Not infrequently have I banged on about the potential power of social networking as a force for do-goodery. Not infrequently have I banged on about the tedium of social networking in the hands of most of its users. Conflicted as I am I’m finally a big fan of Twitter, having introduced a blanket ban on friends who might want to tell the world about their old washing machines, their new washing machines or their tedious marriages. Limiting my follows to political types, right ons, social workers and general contrarians, I have a feed of wishy-washy, liberally, pinko-commie news, ideas and arguments.
There are some cracking accounts for doers of good. NoMorePage3, obviously, although to date there remains the same amount of Page 3s as there always has been (one). YesYou’reRacist, YesYou’reGaycist and YepYou’reSexist are essential public service feeds calling out racist, homophobic and sexist tweeters who protest too much, proving “I’m not racist, but” is the most nerve wracking start to any sentence ever. And there’s the Everyday Sexism project, asking female Twitterites to tweet examples of the sexist bullshit they put up with when they’d rather be going about their business unmolested; in some cases quite literally.
Everyday Sexism’s Twitter feed, website and Huffington Post blog should shut every last pie hole belonging to men who think they’re now the endangered species and women who think feminism’s a done deal. They highlight the tedious, blokey banter that’s still knocking about, the “Get in the kitchen” kind of stuff, the “Barbecuing’s a man’s job” kind of thing, the “Someone’s hormonal” kind of bollocks. They highlight the lecherous behaviour that’s still doing the rounds, the gawking at cleavage, the wolf whistling at passers by, the winking at girls and wanking on streets. They highlight the creepy, threatening behaviour that’s wrecking the place, the lascivious looks that says women are decoration, the sexualised banter that assumes they’re up for it, the stalking that says they’re property. And they highlight the everyday sexual assaults you wouldn’t believe are still happening. Every day.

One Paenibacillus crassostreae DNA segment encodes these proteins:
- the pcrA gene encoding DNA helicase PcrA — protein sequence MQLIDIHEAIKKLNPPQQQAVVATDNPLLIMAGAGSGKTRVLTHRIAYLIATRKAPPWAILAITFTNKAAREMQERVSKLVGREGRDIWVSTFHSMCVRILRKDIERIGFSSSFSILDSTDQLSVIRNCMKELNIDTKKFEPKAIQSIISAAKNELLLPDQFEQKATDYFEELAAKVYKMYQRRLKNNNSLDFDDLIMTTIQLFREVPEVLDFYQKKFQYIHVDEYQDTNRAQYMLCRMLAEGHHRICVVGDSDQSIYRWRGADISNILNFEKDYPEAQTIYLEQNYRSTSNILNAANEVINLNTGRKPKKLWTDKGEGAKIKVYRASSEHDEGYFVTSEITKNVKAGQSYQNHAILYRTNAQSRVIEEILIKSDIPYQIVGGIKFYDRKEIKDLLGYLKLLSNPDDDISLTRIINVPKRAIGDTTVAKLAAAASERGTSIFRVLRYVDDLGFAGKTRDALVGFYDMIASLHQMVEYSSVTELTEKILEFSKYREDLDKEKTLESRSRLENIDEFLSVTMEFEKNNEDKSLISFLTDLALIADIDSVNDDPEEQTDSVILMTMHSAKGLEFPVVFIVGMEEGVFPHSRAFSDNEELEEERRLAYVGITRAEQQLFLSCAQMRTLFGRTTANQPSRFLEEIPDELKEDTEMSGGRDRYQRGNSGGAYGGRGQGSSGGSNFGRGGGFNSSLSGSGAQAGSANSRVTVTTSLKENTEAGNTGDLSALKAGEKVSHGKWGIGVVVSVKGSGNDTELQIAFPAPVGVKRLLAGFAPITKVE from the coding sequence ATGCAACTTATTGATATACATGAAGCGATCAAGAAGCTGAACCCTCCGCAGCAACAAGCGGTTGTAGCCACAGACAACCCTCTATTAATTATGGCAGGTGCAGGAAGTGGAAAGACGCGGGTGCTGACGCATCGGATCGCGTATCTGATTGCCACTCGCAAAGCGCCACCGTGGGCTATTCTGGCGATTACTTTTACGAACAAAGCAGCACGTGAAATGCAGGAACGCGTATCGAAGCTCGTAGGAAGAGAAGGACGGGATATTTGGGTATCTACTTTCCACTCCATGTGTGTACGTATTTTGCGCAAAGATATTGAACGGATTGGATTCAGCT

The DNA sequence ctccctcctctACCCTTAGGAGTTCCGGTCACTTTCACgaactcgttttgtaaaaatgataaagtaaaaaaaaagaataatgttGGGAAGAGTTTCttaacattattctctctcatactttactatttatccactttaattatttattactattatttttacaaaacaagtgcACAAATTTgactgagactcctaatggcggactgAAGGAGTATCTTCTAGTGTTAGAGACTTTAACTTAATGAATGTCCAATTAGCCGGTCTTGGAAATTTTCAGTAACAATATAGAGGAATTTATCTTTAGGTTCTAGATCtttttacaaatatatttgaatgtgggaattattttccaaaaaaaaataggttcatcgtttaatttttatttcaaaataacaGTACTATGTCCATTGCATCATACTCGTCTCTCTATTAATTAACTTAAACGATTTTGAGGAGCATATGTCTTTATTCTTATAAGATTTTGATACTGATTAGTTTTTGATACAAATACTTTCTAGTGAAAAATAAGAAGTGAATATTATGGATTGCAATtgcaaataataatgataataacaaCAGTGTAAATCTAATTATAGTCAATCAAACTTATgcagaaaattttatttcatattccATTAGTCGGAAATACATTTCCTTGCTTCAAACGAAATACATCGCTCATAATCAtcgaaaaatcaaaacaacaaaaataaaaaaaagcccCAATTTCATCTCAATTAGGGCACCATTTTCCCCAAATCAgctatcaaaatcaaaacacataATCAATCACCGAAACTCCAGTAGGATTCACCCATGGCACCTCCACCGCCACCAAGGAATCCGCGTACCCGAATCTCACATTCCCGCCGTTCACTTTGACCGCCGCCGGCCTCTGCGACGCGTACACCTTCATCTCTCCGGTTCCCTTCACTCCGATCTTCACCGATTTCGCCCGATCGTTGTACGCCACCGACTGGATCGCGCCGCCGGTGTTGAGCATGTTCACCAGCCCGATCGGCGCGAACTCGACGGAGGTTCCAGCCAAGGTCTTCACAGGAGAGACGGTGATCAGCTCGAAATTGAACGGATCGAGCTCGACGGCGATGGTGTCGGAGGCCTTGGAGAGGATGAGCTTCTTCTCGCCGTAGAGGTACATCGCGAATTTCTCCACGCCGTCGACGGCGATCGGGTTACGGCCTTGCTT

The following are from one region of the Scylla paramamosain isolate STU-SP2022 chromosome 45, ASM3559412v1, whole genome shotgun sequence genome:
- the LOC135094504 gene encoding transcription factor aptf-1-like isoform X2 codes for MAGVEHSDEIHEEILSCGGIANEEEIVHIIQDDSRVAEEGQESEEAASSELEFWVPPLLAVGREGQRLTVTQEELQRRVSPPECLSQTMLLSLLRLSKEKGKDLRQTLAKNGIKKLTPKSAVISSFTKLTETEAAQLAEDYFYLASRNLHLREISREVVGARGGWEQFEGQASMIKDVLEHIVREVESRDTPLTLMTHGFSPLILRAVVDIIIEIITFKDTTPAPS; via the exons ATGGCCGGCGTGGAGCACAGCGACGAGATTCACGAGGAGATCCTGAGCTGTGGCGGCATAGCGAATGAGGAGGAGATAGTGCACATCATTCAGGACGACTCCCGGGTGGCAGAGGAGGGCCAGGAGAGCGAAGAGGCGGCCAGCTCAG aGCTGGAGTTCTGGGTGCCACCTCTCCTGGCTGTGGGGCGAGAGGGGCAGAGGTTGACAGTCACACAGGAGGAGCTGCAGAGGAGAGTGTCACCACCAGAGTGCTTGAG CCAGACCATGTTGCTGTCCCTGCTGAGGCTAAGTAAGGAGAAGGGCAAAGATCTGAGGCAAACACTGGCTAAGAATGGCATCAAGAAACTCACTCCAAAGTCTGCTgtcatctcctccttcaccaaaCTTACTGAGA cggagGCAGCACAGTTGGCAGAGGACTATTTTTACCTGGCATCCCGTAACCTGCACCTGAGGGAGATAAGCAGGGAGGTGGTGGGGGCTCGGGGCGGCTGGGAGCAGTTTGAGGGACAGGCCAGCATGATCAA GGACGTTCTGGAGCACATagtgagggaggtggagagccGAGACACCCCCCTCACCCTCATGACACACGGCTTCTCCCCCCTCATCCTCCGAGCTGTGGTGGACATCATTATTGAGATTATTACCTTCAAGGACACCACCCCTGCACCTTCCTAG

Interesting as this is, you’ll naturally be wondering what effect it’s had on me, being as how I am essentially the wind beneath your wings. It’s been a revelation, a genuinely surprising account of how many men are still dragging their knuckles and how many women are hassled and bullied and scared and abused. I’m fairly sure I’m not a big lechy bastard or a big intimidating power tripper but I’ve checked some of my behaviour, I’ve had a think about how I present to women. I noticed recently, in the communal showers at the swimming pool, how Mrs Zero chose her spot carefully, avoiding the corner where she’d be between two men. When I take a spot now, I make sure I don’t create these kinds of awkward spaces for women, going next to other men unless the place is deserted and I’d come off creepy sidling up to some random wet guy. Similarly, when I go to a spin class like the middle class wanker I’m slowly becoming I avoid the bikes next to lone women in case they worry I’ll spend the class cracking onto them. I won’t, obviously, because I’m off the market, I’m not that creepy and I wouldn’t get far with this combination of face, personality and body odour but, point is, I’m more sensitive to how women might feel about behaviour that is, but might not look, entirely benign. And yes, Jeremy Clarkson will be rolling his eyes and complaining how you can’t say boo to a female goose nowadays but then if he were our template for gender politics we’d be making the world in his image, storming the WI, handing out blue jeans and cocks.
You’ll be wondering now what you can do. Women, you can share your experiences, telling other women they’re not alone and telling men to knock it the hell off. Men, you can knock it the hell off. And everyone, you can follow and like and promote Everyday Sexism and vote for it in the Shorty Awards to let more people know it’s around. Do this. Do all of this and the day will come when we won’t need this kind of project any more, when women won’t have to tweet about their experiences because they won’t be experiencing them any more. And on that day, when equity comes at last to humanity and all are free and equal, you can finally tell me about your washing machine and your marriage and whatever you’ve made in your slow fucking cooker.